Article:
The key to is to give consumers in developing countries -- apart from decent public works -- tools and products that make a daily difference in their lives. Which means getting beyond the attack on capitalism and IP. And it means giving entrepreneurs in developing countries capital, reducing regulatory barriers, and promoting distribution of their products globally. It also means retrofitting design specs for medical products so they are affordable.... A combination of cheesecloth, vinegar and a flashlight can be used to detect cervical cancer. This -- a temporary measure until less expensive pap smears are developed -- can be combined with immunizations to reduce cervical cancer worldwide. For instance:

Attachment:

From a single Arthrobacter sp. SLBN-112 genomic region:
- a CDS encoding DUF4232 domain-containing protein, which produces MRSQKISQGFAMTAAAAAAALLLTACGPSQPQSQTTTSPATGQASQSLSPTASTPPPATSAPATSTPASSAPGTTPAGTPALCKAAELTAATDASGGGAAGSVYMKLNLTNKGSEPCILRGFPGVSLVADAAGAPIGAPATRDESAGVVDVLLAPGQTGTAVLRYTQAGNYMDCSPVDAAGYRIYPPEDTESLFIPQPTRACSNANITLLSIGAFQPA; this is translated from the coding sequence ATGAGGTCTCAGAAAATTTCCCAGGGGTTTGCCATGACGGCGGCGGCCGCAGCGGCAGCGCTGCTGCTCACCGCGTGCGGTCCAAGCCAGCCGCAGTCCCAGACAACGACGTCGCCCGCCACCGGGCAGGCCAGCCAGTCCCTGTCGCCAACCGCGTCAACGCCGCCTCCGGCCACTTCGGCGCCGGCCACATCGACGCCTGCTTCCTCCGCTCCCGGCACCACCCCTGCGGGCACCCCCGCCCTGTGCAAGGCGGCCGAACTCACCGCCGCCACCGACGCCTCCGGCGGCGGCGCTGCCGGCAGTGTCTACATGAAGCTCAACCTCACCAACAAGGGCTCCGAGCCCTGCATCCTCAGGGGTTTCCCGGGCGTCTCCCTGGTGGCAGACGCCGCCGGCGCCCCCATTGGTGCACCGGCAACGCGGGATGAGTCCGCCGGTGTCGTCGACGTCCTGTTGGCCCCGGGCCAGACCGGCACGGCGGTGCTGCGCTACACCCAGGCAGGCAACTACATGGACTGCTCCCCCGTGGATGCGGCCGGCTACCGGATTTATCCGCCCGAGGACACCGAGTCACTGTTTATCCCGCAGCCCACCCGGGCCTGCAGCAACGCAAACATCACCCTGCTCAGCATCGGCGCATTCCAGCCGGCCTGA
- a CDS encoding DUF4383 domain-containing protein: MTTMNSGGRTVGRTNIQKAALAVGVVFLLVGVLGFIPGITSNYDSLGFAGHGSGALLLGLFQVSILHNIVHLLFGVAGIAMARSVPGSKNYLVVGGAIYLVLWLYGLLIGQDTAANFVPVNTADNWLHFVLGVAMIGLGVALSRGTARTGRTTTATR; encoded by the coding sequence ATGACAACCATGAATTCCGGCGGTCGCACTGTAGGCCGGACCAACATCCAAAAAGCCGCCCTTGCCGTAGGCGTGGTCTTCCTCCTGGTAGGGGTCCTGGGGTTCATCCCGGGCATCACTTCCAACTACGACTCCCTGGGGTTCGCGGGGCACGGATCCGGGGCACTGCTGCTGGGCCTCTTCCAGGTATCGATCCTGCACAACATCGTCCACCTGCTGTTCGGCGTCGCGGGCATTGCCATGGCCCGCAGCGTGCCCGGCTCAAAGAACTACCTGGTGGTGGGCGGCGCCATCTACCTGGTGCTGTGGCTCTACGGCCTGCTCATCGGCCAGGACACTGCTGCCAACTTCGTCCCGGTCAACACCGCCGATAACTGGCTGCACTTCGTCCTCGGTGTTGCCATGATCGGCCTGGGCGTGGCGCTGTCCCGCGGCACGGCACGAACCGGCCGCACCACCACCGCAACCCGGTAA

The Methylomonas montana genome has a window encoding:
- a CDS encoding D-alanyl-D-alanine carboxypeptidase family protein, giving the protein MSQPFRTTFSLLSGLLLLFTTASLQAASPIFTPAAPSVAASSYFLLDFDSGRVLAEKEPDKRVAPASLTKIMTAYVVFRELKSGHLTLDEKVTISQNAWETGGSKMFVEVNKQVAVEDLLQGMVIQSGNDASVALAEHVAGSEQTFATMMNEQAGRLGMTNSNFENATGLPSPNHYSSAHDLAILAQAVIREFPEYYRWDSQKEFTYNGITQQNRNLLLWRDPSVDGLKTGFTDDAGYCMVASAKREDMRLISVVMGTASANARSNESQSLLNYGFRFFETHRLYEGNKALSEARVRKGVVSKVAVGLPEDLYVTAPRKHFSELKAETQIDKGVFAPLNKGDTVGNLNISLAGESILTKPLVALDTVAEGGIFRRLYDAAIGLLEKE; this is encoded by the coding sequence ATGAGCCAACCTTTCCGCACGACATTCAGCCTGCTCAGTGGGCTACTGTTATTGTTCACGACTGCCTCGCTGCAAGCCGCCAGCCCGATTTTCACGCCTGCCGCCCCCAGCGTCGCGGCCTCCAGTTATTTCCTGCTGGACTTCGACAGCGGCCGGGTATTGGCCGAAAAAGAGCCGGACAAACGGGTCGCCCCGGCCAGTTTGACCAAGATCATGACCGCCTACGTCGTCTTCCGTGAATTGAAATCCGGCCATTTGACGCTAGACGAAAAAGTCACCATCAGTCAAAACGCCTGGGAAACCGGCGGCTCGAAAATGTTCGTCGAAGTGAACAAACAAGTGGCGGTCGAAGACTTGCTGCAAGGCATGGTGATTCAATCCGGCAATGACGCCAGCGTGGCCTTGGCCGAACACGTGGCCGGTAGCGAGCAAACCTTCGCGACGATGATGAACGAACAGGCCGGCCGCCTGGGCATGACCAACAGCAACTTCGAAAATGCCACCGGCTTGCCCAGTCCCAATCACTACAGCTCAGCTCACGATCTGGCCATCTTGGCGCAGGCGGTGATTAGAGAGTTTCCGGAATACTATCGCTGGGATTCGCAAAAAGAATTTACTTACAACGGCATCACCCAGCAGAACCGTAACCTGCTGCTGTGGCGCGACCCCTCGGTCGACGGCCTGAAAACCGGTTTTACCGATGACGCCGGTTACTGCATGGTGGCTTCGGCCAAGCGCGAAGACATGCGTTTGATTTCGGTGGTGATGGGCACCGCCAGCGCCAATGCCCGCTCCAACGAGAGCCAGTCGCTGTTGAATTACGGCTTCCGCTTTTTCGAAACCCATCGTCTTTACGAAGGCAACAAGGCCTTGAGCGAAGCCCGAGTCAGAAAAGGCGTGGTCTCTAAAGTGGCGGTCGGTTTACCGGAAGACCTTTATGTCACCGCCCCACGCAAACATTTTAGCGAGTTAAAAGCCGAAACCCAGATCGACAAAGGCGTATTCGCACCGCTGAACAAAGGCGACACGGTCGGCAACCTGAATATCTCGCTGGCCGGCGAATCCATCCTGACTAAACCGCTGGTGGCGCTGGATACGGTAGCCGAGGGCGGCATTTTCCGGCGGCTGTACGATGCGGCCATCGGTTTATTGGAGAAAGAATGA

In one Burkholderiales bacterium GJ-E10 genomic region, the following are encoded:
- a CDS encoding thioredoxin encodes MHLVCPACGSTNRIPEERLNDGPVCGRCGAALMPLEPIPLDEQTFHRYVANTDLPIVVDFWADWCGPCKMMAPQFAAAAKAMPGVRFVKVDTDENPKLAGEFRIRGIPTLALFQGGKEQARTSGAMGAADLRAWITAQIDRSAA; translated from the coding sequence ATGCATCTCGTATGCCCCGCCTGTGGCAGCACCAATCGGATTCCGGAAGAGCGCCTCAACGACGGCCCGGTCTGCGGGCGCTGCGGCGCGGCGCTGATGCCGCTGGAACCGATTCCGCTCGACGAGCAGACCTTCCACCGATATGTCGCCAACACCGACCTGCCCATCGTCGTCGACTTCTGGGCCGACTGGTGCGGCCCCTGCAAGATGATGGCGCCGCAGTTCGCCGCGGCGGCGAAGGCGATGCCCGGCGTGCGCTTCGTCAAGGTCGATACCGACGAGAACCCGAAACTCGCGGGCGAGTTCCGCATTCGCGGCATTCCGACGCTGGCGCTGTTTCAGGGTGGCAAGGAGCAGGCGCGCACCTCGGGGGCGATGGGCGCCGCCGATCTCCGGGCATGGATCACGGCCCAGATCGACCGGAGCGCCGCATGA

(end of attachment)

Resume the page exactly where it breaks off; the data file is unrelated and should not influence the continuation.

"Officials are already working on a cheaper version of Merck & Co.'s cervical cancer vaccine Gardasil, which currently costs about $360 per dose. Together with stepped-up screening, doctors think that cervical cancer might one day be wiped out as a major health problem for the developing world. Among the places Gardasil is available are the U.S., Europe, Canada, Australia and New Zealand."
Why use the developing world as a political battleground when such approaches can accomplish so much more? http://www.chron.com/disp/story.mpl/ap/fn/5025324.html